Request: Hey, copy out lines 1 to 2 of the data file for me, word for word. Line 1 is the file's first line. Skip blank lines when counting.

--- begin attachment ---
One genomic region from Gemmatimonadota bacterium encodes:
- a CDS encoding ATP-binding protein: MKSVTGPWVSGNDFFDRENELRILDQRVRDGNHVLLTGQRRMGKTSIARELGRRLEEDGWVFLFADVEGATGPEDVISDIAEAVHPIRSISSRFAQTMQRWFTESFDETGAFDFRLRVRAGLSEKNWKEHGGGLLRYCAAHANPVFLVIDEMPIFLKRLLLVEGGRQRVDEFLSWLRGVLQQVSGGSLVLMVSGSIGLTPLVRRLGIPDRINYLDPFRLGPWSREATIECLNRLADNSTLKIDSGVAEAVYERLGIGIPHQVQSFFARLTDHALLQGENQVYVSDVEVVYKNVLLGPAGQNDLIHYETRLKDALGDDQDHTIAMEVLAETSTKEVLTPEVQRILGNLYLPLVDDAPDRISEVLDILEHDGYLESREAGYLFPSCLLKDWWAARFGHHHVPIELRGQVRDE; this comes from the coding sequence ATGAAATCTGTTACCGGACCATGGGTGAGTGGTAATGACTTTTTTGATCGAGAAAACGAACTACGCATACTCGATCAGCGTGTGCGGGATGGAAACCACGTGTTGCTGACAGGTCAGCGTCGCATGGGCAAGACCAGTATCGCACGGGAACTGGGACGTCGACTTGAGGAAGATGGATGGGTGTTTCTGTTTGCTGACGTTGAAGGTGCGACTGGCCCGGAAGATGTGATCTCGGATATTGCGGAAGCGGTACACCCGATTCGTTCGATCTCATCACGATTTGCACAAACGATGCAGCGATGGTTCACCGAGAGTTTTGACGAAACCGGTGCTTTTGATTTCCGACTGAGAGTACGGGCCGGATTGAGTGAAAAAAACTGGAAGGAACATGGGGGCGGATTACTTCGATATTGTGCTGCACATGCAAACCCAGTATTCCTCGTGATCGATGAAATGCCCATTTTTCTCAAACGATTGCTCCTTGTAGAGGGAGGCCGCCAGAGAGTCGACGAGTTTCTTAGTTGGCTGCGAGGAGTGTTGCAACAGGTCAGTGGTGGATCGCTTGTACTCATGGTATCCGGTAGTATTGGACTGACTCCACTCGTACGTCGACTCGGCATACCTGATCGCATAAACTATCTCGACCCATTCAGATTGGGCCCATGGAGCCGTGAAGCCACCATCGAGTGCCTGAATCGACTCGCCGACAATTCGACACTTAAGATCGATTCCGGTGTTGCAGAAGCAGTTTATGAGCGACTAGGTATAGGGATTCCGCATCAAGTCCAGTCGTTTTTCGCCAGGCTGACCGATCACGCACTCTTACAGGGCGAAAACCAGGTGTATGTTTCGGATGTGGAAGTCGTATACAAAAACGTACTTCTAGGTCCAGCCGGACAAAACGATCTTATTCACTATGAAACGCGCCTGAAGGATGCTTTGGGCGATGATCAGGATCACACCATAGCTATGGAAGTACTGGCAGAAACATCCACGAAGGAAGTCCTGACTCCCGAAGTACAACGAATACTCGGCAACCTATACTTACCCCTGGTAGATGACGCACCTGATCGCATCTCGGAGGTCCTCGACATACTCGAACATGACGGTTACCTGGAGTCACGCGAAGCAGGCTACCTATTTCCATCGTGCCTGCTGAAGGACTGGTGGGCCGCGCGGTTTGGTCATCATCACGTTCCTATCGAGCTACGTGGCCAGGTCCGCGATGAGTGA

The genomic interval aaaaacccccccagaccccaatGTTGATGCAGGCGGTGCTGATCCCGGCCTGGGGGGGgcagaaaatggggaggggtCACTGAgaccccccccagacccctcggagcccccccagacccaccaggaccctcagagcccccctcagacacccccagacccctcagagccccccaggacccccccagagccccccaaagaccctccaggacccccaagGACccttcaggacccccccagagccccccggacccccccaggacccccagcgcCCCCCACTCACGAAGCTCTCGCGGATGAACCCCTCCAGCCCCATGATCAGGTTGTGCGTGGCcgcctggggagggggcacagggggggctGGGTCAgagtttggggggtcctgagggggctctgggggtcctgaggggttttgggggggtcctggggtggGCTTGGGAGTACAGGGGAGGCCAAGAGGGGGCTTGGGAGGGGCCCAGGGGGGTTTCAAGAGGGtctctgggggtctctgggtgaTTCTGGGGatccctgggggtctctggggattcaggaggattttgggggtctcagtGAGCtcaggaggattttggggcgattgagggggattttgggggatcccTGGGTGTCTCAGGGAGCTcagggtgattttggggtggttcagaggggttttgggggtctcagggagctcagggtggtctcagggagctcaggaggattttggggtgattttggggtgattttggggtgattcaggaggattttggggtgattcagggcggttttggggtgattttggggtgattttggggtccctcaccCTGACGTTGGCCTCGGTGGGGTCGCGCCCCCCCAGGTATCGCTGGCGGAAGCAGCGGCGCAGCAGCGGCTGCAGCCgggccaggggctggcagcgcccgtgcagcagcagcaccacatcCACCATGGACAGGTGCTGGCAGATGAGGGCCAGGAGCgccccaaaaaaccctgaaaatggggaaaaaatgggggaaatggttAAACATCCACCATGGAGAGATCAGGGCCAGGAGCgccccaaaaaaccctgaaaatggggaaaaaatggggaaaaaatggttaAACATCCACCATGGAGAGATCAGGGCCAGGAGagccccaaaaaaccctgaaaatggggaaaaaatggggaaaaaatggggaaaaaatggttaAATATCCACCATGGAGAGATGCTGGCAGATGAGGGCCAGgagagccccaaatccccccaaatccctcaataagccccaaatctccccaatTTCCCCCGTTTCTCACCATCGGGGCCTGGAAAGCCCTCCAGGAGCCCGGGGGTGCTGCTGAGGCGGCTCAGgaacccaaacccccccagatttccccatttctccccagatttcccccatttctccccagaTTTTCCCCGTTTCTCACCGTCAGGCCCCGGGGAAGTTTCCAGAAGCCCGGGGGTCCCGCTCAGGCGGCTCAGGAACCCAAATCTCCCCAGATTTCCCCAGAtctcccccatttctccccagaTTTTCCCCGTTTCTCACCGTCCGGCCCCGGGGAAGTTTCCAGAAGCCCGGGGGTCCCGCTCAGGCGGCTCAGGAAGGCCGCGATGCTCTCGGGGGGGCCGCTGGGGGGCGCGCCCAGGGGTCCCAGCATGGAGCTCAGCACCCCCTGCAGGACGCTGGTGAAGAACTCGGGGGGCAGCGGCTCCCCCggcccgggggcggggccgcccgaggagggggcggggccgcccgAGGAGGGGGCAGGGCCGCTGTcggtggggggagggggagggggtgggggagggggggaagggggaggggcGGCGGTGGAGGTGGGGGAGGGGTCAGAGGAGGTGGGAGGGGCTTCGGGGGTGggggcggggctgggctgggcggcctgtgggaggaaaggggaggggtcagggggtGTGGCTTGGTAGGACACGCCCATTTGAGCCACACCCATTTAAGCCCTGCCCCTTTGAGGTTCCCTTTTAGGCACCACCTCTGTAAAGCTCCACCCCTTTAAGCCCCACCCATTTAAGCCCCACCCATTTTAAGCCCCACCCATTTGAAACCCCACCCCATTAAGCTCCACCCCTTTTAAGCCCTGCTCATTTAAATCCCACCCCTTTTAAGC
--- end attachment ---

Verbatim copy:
One genomic region from Gemmatimonadota bacterium encodes:
- a CDS encoding ATP-binding protein: MKSVTGPWVSGNDFFDRENELRILDQRVRDGNHVLLTGQRRMGKTSIARELGRRLEEDGWVFLFADVEGATGPEDVISDIAEAVHPIRSISSRFAQTMQRWFTESFDETGAFDFRLRVRAGLSEKNWKEHGGGLLRYCAAHANPVFLVIDEMPIFLKRLLLVEGGRQRVDEFLSWLRGVLQQVSGGSLVLMVSGSIGLTPLVRRLGIPDRINYLDPFRLGPWSREATIECLNRLADNSTLKIDSGVAEAVYERLGIGIPHQVQSFFARLTDHALLQGENQVYVSDVEVVYKNVLLGPAGQNDLIHYETRLKDALGDDQDHTIAMEVLAETSTKEVLTPEVQRILGNLYLPLVDDAPDRISEVLDILEHDGYLESREAGYLFPSCLLKDWWAARFGHHHVPIELRGQVRDE; this comes from the coding sequence ATGAAATCTGTTACCGGACCATGGGTGAGTGGTAATGACTTTTTTGATCGAGAAAACGAACTACGCATACTCGATCAGCGTGTGCGGGATGGAAACCACGTGTTGCTGACAGGTCAGCGTCGCATGGGCAAGACCAGTATCGCACGGGAACTGGGACGTCGACTTGAGGAAGATGGATGGGTGTTTCTGTTTGCTGACGTTGAAGGTGCGACTGGCCCGGAAGATGTGATCTCGGATATTGCGGAAGCGGTACACCCGATTCGTTCGATCTCATCACGATTTGCACAAACGATGCAGCGATGGTTCACCGAGAGTTTTGACGAAACCGGTGCTTTTGATTTCCGACTGAGAGTACGGGCCGGATTGAGTGAAAAAAACTGGAAGGAACATGGGGGCGGATTACTTCGATATTGTGCTGCACATGCAAACCCAGTATTCCTCGTGATCGATGAAATGCCCATTTTTCTCAAACGATTGCTCCTTGTAGAGGGAGGCCGCCAGAGAGTCGACGAGTTTCTTAGTTGGCTGCGAGGAGTGTTGCAACAGGTCAGTGGTGGATCGCTTGTACTCATGGTATCCGGTAGTATTGGACTGACTCCACTCGTACGTCGACTCGGCATACCTGATCGCATAAACTATCTCGACCCATTCAGATTGGGCCCATGGAGCCGTGAAGCCACCATCGAGTGCCTGAATCGACTCGCCGACAATTCGACACTTAAGATCGATTCCGGTGTTGCAGAAGCAGTTTATGAGCGACTAGGTATAGGGATTCCGCATCAAGTCCAGTCGTTTTTCGCCAGGCTGACCGATCACGCACTCTTACAGGGCGAAAACCAGGTGTATGTTTCGGATGTGGAAGTCGTATACAAAAACGTACTTCTAGGTCCAGCCGGACAAAACGATCTTATTCACTATGAAACGCGCCTGAAGGATGCTTTGGGCGATGATCAGGATCACACCATAGCTATGGAAGTACTGGCAGAAACATCCACGAAGGAAGTCCTGACTCCCGAAGTACAACGAATACTCGGCAACCTATACTTACCCCTGGTAGATGACGCACCTGATCGCATCTCGGAGGTCCTCGACATACTCGAACATGACGGTTACCTGGAGTCACGCGAAGCAGGCTACCTATTTCCATCGTGCCTGCTGAAGGACTGGTGGGCCGCGCGGTTTGGTCATCATCACGTTCCTATCGAGCTACGTGGCCAGGTCCGCGATGAGTGA